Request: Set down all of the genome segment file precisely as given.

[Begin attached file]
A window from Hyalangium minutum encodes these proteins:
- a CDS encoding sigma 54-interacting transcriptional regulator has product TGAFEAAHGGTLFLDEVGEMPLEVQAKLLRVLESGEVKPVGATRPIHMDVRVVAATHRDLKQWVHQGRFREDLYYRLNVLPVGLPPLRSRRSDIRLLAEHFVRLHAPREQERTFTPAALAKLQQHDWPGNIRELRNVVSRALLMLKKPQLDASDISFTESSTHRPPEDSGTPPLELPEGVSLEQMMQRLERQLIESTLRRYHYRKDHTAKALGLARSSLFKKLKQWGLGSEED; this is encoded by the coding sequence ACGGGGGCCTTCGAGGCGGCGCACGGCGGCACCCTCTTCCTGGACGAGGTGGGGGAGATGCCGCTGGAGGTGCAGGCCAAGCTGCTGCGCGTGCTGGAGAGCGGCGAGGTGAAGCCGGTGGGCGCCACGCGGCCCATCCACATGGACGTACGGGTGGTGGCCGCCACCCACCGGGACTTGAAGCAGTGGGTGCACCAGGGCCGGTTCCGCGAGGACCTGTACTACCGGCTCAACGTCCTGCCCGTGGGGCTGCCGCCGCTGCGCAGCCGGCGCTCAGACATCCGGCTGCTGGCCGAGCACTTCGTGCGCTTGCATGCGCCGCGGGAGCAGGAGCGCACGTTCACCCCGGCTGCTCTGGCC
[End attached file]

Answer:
A window from Hyalangium minutum encodes these proteins:
- a CDS encoding sigma 54-interacting transcriptional regulator has product TGAFEAAHGGTLFLDEVGEMPLEVQAKLLRVLESGEVKPVGATRPIHMDVRVVAATHRDLKQWVHQGRFREDLYYRLNVLPVGLPPLRSRRSDIRLLAEHFVRLHAPREQERTFTPAALAKLQQHDWPGNIRELRNVVSRALLMLKKPQLDASDISFTESSTHRPPEDSGTPPLELPEGVSLEQMMQRLERQLIESTLRRYHYRKDHTAKALGLARSSLFKKLKQWGLGSEED; this is encoded by the coding sequence ACGGGGGCCTTCGAGGCGGCGCACGGCGGCACCCTCTTCCTGGACGAGGTGGGGGAGATGCCGCTGGAGGTGCAGGCCAAGCTGCTGCGCGTGCTGGAGAGCGGCGAGGTGAAGCCGGTGGGCGCCACGCGGCCCATCCACATGGACGTACGGGTGGTGGCCGCCACCCACCGGGACTTGAAGCAGTGGGTGCACCAGGGCCGGTTCCGCGAGGACCTGTACTACCGGCTCAACGTCCTGCCCGTGGGGCTGCCGCCGCTGCGCAGCCGGCGCTCAGACATCCGGCTGCTGGCCGAGCACTTCGTGCGCTTGCATGCGCCGCGGGAGCAGGAGCGCACGTTCACCCCGGCTGCTCTGGCC